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on 21 August 2017
the textbook for shortsellers attempting to uncover financial frauds
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on 20 July 1998
Schilit does a great job putting some often overlooked and common financial practices into perspective as it relates to examining the quality of a company's financial reports. Many of the topics covered in the book are conceptually easy to understand and supported by real life examples.
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on 12 August 2003
Withholding judgement on whether this is a worthwhile book or not...the spelling mistakes within the first few pages do not give the reader any confidence to take seriously what the rest of the book contains!
The real-world examples always seem to revolve around the fact that the author's outfit of analysts issued warnings related to a company's accounts before some irregularities were announced to the market.
I think following Warren Buffett's advice not to invest in anything you don't understand would help 99.9% of investors avoid investing in companies with questionable accounting.
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Author Howard Schilit writes in surprisingly plain English, and provides the reader with a toolkit to determine what’s so rotten in Denmark — or on Wall Street. You don’t have to be an experienced reader of financial reports to learn a lot from this book. Schilit offers more than theory; he provides specific examples and case studies. Learn about the manager who reduced future expenses by purchasing $12 million worth of advance postage metering at the end of the year. Find out how “Chainsaw Al” Dunlop drove up the price of Sunbeam stock by creating a $35 million reserve, all while laying off 11,000 employees. Learn the inside story of how Enron became the poster child for corporate wrongdoing. We highly recommends this book to independent investors, and anyone else who needs to understand how unethical execs cook the books. It may not save you from losing a bundle, but at least you won’t feel like you’re in a battle of wits and devoid of weaponry.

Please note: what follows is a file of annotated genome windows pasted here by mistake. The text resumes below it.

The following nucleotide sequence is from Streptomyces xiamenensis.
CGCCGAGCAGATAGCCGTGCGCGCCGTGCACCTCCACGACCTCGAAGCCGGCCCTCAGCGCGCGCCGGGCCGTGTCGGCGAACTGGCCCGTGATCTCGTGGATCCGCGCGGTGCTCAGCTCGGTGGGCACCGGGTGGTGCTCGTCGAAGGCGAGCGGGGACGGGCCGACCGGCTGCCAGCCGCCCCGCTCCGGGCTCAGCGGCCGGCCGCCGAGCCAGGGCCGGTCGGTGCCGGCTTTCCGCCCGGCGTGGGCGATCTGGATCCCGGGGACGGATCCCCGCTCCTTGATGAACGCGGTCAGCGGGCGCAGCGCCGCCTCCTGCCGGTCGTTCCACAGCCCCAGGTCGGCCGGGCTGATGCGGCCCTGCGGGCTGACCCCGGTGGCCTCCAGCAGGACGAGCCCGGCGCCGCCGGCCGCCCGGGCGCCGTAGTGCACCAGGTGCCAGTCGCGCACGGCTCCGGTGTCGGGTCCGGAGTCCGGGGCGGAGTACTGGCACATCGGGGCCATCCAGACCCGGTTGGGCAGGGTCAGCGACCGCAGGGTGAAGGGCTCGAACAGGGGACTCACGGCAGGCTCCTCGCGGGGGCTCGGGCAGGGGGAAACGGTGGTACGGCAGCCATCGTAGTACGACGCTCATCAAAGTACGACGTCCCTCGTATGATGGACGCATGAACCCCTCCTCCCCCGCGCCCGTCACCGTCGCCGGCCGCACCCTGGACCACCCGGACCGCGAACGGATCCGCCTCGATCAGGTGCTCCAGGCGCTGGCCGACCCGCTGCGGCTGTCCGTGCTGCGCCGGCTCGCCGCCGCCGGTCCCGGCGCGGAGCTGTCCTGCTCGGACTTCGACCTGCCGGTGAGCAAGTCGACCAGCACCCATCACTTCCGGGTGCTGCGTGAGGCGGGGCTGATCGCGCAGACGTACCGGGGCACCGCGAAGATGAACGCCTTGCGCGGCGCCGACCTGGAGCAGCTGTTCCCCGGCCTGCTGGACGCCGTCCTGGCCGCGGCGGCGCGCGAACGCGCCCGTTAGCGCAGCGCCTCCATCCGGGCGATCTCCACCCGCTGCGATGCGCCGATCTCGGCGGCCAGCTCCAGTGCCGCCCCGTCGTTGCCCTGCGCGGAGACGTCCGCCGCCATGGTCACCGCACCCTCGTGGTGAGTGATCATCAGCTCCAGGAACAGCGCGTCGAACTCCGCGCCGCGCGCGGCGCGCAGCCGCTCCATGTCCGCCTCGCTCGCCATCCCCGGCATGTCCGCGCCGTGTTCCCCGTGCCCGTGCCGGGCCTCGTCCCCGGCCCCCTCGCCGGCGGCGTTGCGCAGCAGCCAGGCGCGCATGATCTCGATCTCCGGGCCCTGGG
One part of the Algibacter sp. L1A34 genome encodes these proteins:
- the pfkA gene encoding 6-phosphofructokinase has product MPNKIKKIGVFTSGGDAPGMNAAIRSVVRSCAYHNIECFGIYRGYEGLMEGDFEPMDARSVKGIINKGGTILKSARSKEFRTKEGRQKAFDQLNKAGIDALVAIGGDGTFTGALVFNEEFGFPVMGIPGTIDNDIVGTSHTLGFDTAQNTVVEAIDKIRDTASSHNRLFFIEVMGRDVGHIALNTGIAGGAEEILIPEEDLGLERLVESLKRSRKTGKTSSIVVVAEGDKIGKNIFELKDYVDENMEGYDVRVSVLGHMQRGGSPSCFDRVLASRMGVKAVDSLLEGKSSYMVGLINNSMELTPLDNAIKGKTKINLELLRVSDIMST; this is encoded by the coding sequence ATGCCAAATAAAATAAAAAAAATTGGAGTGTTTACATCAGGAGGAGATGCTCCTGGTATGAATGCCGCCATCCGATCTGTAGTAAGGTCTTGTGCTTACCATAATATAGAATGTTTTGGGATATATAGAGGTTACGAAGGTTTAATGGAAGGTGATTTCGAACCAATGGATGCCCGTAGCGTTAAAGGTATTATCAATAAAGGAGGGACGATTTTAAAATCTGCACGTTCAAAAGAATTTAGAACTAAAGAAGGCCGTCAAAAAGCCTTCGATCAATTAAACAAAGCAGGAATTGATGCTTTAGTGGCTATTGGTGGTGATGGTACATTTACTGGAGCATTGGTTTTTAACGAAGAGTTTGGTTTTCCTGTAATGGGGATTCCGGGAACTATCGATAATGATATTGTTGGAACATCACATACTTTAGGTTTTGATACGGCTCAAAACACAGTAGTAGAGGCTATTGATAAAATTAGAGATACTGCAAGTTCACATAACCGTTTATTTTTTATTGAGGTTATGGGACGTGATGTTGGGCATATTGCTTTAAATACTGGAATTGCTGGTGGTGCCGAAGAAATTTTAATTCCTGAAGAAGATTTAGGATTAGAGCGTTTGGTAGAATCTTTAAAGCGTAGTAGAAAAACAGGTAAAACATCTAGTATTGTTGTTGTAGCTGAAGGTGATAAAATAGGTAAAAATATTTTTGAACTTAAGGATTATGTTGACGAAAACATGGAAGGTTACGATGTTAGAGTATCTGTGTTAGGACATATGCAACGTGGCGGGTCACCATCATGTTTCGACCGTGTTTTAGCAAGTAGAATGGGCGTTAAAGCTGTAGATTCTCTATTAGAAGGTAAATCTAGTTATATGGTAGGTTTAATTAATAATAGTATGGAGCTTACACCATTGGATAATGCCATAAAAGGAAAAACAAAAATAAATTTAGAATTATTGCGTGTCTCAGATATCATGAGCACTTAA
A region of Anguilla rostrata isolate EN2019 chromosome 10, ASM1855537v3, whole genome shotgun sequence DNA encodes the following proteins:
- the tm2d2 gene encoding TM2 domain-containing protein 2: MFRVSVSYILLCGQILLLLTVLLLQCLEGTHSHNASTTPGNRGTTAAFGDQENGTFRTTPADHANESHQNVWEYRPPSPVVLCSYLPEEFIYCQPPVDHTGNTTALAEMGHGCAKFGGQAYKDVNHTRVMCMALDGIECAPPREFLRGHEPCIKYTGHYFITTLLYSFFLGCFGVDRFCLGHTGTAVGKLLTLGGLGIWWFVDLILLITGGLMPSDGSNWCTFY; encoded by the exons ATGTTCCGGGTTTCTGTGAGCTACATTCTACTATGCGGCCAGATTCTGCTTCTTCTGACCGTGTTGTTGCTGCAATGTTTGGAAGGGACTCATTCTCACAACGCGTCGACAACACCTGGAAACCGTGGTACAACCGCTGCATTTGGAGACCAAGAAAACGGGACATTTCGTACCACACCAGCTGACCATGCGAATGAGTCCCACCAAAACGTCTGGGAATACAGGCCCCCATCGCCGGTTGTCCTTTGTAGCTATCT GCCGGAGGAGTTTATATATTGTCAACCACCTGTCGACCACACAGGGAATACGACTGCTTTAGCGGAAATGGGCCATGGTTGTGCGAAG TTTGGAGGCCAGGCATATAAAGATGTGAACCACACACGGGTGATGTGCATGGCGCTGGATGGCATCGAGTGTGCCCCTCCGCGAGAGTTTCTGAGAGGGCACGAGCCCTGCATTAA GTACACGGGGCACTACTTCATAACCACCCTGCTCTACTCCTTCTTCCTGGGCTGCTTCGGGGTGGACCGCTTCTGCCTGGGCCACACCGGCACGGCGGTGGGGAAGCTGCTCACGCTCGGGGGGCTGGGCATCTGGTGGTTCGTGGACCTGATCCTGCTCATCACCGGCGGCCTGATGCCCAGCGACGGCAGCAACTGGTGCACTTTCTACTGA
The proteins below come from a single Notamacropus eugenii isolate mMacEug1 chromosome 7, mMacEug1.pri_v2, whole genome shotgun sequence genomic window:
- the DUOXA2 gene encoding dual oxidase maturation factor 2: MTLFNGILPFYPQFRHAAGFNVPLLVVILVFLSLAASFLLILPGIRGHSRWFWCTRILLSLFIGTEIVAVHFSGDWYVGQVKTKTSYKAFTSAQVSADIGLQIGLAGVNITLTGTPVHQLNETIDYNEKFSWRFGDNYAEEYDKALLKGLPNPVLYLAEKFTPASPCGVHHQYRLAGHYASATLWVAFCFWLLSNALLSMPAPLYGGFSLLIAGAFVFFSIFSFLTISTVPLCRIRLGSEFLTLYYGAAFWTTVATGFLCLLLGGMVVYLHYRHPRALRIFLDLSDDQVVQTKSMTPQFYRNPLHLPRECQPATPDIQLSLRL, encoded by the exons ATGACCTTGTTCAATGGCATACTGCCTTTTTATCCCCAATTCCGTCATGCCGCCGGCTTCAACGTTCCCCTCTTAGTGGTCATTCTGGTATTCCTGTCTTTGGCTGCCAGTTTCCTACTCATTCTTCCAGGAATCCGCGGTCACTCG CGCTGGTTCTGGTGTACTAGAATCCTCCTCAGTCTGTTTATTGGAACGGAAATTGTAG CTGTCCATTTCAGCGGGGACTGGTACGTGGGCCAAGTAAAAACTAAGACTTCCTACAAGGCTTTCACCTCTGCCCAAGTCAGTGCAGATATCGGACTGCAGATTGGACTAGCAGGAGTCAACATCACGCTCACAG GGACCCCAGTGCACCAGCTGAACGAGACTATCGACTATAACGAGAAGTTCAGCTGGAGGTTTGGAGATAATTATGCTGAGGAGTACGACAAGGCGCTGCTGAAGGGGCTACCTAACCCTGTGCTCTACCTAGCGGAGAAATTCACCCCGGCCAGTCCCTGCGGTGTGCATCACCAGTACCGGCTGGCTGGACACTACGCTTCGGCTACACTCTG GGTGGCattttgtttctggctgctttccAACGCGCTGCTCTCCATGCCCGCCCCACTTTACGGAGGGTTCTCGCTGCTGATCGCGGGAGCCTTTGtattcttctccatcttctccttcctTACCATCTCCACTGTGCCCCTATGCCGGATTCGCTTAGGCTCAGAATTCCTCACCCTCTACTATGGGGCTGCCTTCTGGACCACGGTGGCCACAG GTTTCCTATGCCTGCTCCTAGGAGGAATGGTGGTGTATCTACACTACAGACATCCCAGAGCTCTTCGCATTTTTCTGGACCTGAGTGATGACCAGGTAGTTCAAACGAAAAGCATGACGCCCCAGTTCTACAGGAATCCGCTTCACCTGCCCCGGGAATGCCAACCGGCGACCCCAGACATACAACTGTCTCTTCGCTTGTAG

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Author Howard Schilit writes in surprisingly plain English, and providesthe reader with a toolkit to determine what's so rotten in Denmark - or onWall Street. You don't have to be an experienced reader of financialreports to learn a lot from this book. Schilit offers more than theory; heprovides specific examples and case studies. Learn about the manager whoreduced future expenses by purchasing $12 million worth of advance postagemetering at the end of the year. Find out how "Chainsaw Al" Dunlop droveup the price of Sunbeam stock by creating a $35 million reserve, all whilelaying off 11,000 employees. Learn the inside story of how Enron becamethe poster child for corporate wrongdoing. We highly recommends this bookto independent investors, and anyone else who needs to understand howunethical execs cook the books. It may not save you from losing a bundle,but at least you won't feel like you're in a battle of wits and devoid ofweaponry.
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on 15 November 2009
Financial Shenanigans is not a quick read. But, it elevates an investor to a completely different level. Warren Buffett said Rule No. 1: Never lose money, Rule No. 2: Never forget rule No 1. If you are serious about investing, and most importantly, protecting yourself from losing a lot of money, you need to read this book because it teaches you what managers can do to fool investors by playing the financial numbers game.

- Mariusz Skonieczny, author of Why Are We So Clueless about the Stock Market? Learn how to invest your money, how to pick stocks, and how to make money in the stock market
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on 1 May 2015
Unless your an accountant or are 100% committed to reading and absorbing company financials. Don't bother with this book. Its not for the layperson.
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on 25 February 2015
Great quality!
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on 17 April 1999
This book helps me avoid stocks that blow up. It is a very useful tool that no investor should be without.
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